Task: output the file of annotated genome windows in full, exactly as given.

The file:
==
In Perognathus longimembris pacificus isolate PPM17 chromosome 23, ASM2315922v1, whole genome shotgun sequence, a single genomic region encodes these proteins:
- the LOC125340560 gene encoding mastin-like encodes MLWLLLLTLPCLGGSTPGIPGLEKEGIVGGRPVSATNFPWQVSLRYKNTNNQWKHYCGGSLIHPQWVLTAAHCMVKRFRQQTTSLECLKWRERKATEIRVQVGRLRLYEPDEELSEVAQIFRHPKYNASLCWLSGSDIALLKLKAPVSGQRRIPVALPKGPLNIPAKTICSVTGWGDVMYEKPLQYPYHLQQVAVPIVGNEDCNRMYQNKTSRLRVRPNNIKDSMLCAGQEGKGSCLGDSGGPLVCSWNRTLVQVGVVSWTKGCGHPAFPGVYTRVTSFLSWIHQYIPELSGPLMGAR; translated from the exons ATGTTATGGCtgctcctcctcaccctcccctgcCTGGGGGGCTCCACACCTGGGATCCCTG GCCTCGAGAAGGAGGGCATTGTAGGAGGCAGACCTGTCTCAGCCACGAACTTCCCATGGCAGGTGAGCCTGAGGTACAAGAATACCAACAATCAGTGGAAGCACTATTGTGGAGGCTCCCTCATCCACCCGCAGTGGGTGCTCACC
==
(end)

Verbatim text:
In Perognathus longimembris pacificus isolate PPM17 chromosome 23, ASM2315922v1, whole genome shotgun sequence, a single genomic region encodes these proteins:
- the LOC125340560 gene encoding mastin-like encodes MLWLLLLTLPCLGGSTPGIPGLEKEGIVGGRPVSATNFPWQVSLRYKNTNNQWKHYCGGSLIHPQWVLTAAHCMVKRFRQQTTSLECLKWRERKATEIRVQVGRLRLYEPDEELSEVAQIFRHPKYNASLCWLSGSDIALLKLKAPVSGQRRIPVALPKGPLNIPAKTICSVTGWGDVMYEKPLQYPYHLQQVAVPIVGNEDCNRMYQNKTSRLRVRPNNIKDSMLCAGQEGKGSCLGDSGGPLVCSWNRTLVQVGVVSWTKGCGHPAFPGVYTRVTSFLSWIHQYIPELSGPLMGAR; translated from the exons ATGTTATGGCtgctcctcctcaccctcccctgcCTGGGGGGCTCCACACCTGGGATCCCTG GCCTCGAGAAGGAGGGCATTGTAGGAGGCAGACCTGTCTCAGCCACGAACTTCCCATGGCAGGTGAGCCTGAGGTACAAGAATACCAACAATCAGTGGAAGCACTATTGTGGAGGCTCCCTCATCCACCCGCAGTGGGTGCTCACC